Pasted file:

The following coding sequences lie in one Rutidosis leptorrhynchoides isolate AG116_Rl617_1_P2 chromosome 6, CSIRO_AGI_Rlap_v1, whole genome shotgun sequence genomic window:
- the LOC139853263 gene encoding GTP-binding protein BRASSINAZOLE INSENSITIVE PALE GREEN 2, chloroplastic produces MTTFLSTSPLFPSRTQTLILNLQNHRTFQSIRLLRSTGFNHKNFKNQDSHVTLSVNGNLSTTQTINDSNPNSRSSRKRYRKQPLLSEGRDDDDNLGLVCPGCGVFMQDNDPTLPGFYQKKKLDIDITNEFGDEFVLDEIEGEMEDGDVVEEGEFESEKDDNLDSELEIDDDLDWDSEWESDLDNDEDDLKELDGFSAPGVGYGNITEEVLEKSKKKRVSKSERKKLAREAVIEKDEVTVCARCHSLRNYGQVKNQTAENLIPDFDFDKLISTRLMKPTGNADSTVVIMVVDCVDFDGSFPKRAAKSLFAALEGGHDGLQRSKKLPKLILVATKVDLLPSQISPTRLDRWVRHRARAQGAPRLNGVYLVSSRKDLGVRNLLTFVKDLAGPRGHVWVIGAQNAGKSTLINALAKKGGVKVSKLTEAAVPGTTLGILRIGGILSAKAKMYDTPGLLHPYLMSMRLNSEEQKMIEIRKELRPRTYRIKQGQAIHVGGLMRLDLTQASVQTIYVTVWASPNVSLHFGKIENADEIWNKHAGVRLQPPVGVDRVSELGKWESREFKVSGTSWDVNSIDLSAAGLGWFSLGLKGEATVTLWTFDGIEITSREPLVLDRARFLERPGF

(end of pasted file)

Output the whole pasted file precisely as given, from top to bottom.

The following coding sequences lie in one Rutidosis leptorrhynchoides isolate AG116_Rl617_1_P2 chromosome 6, CSIRO_AGI_Rlap_v1, whole genome shotgun sequence genomic window:
- the LOC139853263 gene encoding GTP-binding protein BRASSINAZOLE INSENSITIVE PALE GREEN 2, chloroplastic produces MTTFLSTSPLFPSRTQTLILNLQNHRTFQSIRLLRSTGFNHKNFKNQDSHVTLSVNGNLSTTQTINDSNPNSRSSRKRYRKQPLLSEGRDDDDNLGLVCPGCGVFMQDNDPTLPGFYQKKKLDIDITNEFGDEFVLDEIEGEMEDGDVVEEGEFESEKDDNLDSELEIDDDLDWDSEWESDLDNDEDDLKELDGFSAPGVGYGNITEEVLEKSKKKRVSKSERKKLAREAVIEKDEVTVCARCHSLRNYGQVKNQTAENLIPDFDFDKLISTRLMKPTGNADSTVVIMVVDCVDFDGSFPKRAAKSLFAALEGGHDGLQRSKKLPKLILVATKVDLLPSQISPTRLDRWVRHRARAQGAPRLNGVYLVSSRKDLGVRNLLTFVKDLAGPRGHVWVIGAQNAGKSTLINALAKKGGVKVSKLTEAAVPGTTLGILRIGGILSAKAKMYDTPGLLHPYLMSMRLNSEEQKMIEIRKELRPRTYRIKQGQAIHVGGLMRLDLTQASVQTIYVTVWASPNVSLHFGKIENADEIWNKHAGVRLQPPVGVDRVSELGKWESREFKVSGTSWDVNSIDLSAAGLGWFSLGLKGEATVTLWTFDGIEITSREPLVLDRARFLERPGF